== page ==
Although few entrepreneurs were initially willing to invest in Jurong, it eventually attracted huge foreign investment.

    'In the early days, we had to build confidence and trust as we had to show investors we were credible. Customers were not yet at our door,' said Mr Ong.

    Slowly, more and more customers came. Then began JTC's evolution, from its founding purpose to develop the Jurong Industrial Estate, to a much wider role in Singapore's development.

    It began to build more no-frills low-rise factories elsewhere across the island in the 1970s.

    Then it moved on to building multi-storey factories and high-tech business parks. 'Customers became more sophisticated. They wanted labs, showrooms, warehouse space.'

    Gradually, the private sector was also able to provide and manage the same sort of space that JTC had been providing.

    That meant JTC had to do more. It then reclaimed land that was eventually offered to business clusters in need of space. Chemical firms were housed on Jurong Island and pharmaceutical players at Tuas Biomedical Park, for instance.

    Then, plans were laid out for the $15 billion one-north - a 200-ha self-contained research hub in Buona Vista promoting a 'work, live, learn and play' lifestyle. It is to be built over 15 to 20 years.

    JTC has played a key role in Singapore's move into research and development and product design, helping the nation keep up with the times by offering innovative products to attract investors.

    Since 2001, JTC has gone on to build Biopolis and then Fusionopolis at one-north. Media Park will follow.

    These clusters of intelligent, cutting-edge 'factories' are striking examples of how far JTC has come since 1968. The high-rise buildings boast green features and combine work with leisure.

    Apart from work spaces, the first phase of Fusionopolis, a $560 million two-tower-cum-podium development, has serviced apartments, shops and 13 public sky gardens, for instance. It even has a state-of-the art experimental theatre, which boasts a unique $380,000 timber beads-acoustic wall padding.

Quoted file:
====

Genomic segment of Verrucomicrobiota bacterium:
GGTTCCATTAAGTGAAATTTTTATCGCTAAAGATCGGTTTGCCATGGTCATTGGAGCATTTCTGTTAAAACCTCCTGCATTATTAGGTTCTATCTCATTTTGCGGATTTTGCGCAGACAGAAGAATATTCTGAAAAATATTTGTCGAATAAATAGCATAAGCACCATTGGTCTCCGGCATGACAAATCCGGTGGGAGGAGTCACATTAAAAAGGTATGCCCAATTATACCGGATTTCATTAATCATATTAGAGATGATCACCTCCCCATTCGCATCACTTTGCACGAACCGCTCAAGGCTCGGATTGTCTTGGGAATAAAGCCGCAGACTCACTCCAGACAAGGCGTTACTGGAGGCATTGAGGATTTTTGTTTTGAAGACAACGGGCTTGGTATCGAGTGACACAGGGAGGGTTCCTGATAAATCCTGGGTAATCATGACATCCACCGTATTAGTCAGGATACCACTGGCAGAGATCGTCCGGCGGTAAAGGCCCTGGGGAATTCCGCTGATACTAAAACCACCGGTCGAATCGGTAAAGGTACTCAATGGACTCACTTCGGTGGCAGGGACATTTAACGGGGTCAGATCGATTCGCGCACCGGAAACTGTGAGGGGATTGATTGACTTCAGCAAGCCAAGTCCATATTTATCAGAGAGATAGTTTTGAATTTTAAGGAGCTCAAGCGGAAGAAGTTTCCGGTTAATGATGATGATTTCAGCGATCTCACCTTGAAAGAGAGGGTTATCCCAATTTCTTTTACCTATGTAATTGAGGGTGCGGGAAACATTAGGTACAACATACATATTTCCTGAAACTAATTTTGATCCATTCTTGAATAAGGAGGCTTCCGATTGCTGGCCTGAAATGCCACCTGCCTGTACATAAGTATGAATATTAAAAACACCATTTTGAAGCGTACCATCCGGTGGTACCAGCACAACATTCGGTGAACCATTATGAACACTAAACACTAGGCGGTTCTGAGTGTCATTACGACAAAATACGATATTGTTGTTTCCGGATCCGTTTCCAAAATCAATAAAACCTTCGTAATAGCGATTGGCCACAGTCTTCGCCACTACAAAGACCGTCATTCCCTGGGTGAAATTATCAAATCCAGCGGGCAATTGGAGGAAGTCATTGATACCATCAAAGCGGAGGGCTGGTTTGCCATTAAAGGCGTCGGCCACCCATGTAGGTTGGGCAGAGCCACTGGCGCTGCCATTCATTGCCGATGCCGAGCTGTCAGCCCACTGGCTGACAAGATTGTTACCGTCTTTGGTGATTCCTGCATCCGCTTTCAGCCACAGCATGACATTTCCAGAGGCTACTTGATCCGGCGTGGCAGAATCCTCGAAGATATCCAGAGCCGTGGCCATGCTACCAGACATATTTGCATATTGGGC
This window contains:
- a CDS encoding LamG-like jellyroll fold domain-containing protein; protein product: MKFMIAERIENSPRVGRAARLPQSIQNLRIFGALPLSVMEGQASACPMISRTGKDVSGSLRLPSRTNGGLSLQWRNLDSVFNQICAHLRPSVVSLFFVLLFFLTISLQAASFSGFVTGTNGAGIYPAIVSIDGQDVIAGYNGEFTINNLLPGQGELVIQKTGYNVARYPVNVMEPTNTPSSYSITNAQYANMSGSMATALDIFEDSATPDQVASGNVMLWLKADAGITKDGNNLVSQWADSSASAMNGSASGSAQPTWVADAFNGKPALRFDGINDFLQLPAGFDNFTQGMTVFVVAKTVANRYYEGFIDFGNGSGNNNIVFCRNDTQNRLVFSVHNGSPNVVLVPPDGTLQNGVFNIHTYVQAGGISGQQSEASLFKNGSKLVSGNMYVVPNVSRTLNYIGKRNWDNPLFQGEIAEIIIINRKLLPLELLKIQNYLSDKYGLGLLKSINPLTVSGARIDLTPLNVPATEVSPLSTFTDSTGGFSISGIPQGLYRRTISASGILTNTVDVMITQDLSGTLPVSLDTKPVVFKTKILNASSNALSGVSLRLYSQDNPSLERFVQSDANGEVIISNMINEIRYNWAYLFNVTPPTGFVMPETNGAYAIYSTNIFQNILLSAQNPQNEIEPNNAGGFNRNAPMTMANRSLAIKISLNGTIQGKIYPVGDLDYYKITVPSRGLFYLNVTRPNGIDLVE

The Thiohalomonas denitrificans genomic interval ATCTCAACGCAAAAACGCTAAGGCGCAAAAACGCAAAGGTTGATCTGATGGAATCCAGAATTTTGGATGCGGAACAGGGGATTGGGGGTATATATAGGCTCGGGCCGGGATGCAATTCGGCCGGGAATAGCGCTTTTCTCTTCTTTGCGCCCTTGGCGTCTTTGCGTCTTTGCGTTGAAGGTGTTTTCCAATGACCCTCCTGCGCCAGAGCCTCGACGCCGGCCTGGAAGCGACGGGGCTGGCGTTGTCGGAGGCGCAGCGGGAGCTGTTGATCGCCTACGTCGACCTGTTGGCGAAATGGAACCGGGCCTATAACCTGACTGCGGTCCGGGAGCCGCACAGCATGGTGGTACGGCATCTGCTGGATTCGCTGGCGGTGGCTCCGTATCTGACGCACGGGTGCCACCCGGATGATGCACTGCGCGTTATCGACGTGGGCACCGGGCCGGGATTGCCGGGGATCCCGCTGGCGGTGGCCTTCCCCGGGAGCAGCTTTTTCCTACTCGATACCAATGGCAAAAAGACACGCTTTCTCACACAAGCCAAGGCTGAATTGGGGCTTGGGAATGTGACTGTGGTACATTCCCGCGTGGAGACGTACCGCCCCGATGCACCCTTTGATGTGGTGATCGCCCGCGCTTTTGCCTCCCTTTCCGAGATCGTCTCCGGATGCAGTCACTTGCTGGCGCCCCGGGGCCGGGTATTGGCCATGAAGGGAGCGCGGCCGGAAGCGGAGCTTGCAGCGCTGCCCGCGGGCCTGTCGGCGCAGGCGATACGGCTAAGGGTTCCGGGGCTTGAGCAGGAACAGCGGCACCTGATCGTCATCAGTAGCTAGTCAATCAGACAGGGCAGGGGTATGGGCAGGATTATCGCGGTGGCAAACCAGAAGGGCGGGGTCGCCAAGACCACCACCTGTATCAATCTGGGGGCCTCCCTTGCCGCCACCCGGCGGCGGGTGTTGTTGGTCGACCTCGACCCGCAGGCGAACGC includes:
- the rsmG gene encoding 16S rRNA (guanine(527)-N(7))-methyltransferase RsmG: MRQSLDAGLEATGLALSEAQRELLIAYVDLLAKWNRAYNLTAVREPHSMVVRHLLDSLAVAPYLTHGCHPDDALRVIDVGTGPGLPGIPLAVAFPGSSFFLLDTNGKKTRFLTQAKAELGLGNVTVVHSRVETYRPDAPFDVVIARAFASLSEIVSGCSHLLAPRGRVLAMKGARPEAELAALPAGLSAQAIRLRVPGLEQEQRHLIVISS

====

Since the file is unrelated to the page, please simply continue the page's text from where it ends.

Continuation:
Construction of the 30-ha Fusionopolis, which will stretch over at least six phases, started in 2003 when the Sars outbreak was taking its toll on the economy. 'We were prepared to put our money into it but nobody trusted us,' said Mr Philip Su, JTC's assistant chief executive.

    Market confidence was then at a low ebb so JTC wasn't sure if there would be takers for the space. Nevertheless, it forged ahead with the project, believing in its long-term potential. 'Now I've got a problem. I don't have enough space. Now, we have to launch phase 4,' said Mr Su.

    Due to a lack of space, JTC is also going underground to create more usable space for Singapore. It is building an underground oil storage facility called Jurong Rock Cavern, which will feature over 2.7 million cubic metres of storage space when completed.

    There are plans for an underground science city catering to research and development and an underground warehouse.

    Among its other new ideas is one which looks at housing business clusters in a high-rise complex. For instance, a car mart can be combined with warehousing and logistics facilities.

    These projects, which the private sector finds too big, complex and risky to handle, will be the focus of JTC in future.

    It recently sold $1.71 billion worth of its ready-built facilities to Mapletree Investments as it shifts focus to such strategic projects that will help take Singapore into the future.

    'In the early days, we had more flexibility as we had plenty of land,' said Mr Ong. 'Now, we are short of land so there's more planning, more thinking... We are less visible because Singapore is more developed now.'

    Nevertheless, there is always a place for JTC in Singapore, said Mr Ong.

    'Private developers won't be holding a lot of land and pumping money into, say, Seletar Air Base, at the start,' he said. 'They will want to see some seeding in place first.' JTC is turning Seletar into a business aviation hub.